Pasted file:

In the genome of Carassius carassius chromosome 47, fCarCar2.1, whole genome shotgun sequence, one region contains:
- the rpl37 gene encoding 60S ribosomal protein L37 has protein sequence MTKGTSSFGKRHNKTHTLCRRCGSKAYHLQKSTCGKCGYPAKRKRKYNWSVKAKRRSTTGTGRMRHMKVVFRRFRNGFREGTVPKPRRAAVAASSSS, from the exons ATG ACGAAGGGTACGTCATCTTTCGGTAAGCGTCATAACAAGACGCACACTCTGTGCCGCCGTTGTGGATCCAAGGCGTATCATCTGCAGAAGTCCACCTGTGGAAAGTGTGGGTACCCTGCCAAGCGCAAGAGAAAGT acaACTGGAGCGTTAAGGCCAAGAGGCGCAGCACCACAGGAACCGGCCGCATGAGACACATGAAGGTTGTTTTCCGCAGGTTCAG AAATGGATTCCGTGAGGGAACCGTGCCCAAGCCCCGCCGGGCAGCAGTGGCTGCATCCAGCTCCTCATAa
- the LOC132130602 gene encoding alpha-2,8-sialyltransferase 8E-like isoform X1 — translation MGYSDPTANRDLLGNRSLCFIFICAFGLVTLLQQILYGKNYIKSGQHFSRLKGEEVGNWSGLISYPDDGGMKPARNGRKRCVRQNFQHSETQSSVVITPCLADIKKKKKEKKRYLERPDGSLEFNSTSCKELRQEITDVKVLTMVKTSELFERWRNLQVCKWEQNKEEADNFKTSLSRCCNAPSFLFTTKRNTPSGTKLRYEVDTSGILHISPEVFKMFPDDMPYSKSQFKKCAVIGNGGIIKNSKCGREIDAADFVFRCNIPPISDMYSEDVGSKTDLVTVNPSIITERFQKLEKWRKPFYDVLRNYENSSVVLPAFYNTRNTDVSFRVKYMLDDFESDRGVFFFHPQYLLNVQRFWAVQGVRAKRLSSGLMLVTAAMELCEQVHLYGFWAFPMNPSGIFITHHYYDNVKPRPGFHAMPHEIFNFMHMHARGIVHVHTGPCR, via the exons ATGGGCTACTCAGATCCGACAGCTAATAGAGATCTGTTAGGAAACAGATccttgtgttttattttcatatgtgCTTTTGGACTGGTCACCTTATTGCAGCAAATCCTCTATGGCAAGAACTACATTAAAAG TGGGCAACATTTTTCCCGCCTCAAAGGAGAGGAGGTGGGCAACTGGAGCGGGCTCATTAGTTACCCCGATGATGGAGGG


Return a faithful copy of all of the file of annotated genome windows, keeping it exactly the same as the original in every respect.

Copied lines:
In the genome of Carassius carassius chromosome 47, fCarCar2.1, whole genome shotgun sequence, one region contains:
- the rpl37 gene encoding 60S ribosomal protein L37 has protein sequence MTKGTSSFGKRHNKTHTLCRRCGSKAYHLQKSTCGKCGYPAKRKRKYNWSVKAKRRSTTGTGRMRHMKVVFRRFRNGFREGTVPKPRRAAVAASSSS, from the exons ATG ACGAAGGGTACGTCATCTTTCGGTAAGCGTCATAACAAGACGCACACTCTGTGCCGCCGTTGTGGATCCAAGGCGTATCATCTGCAGAAGTCCACCTGTGGAAAGTGTGGGTACCCTGCCAAGCGCAAGAGAAAGT acaACTGGAGCGTTAAGGCCAAGAGGCGCAGCACCACAGGAACCGGCCGCATGAGACACATGAAGGTTGTTTTCCGCAGGTTCAG AAATGGATTCCGTGAGGGAACCGTGCCCAAGCCCCGCCGGGCAGCAGTGGCTGCATCCAGCTCCTCATAa
- the LOC132130602 gene encoding alpha-2,8-sialyltransferase 8E-like isoform X1 — translation MGYSDPTANRDLLGNRSLCFIFICAFGLVTLLQQILYGKNYIKSGQHFSRLKGEEVGNWSGLISYPDDGGMKPARNGRKRCVRQNFQHSETQSSVVITPCLADIKKKKKEKKRYLERPDGSLEFNSTSCKELRQEITDVKVLTMVKTSELFERWRNLQVCKWEQNKEEADNFKTSLSRCCNAPSFLFTTKRNTPSGTKLRYEVDTSGILHISPEVFKMFPDDMPYSKSQFKKCAVIGNGGIIKNSKCGREIDAADFVFRCNIPPISDMYSEDVGSKTDLVTVNPSIITERFQKLEKWRKPFYDVLRNYENSSVVLPAFYNTRNTDVSFRVKYMLDDFESDRGVFFFHPQYLLNVQRFWAVQGVRAKRLSSGLMLVTAAMELCEQVHLYGFWAFPMNPSGIFITHHYYDNVKPRPGFHAMPHEIFNFMHMHARGIVHVHTGPCR, via the exons ATGGGCTACTCAGATCCGACAGCTAATAGAGATCTGTTAGGAAACAGATccttgtgttttattttcatatgtgCTTTTGGACTGGTCACCTTATTGCAGCAAATCCTCTATGGCAAGAACTACATTAAAAG TGGGCAACATTTTTCCCGCCTCAAAGGAGAGGAGGTGGGCAACTGGAGCGGGCTCATTAGTTACCCCGATGATGGAGGG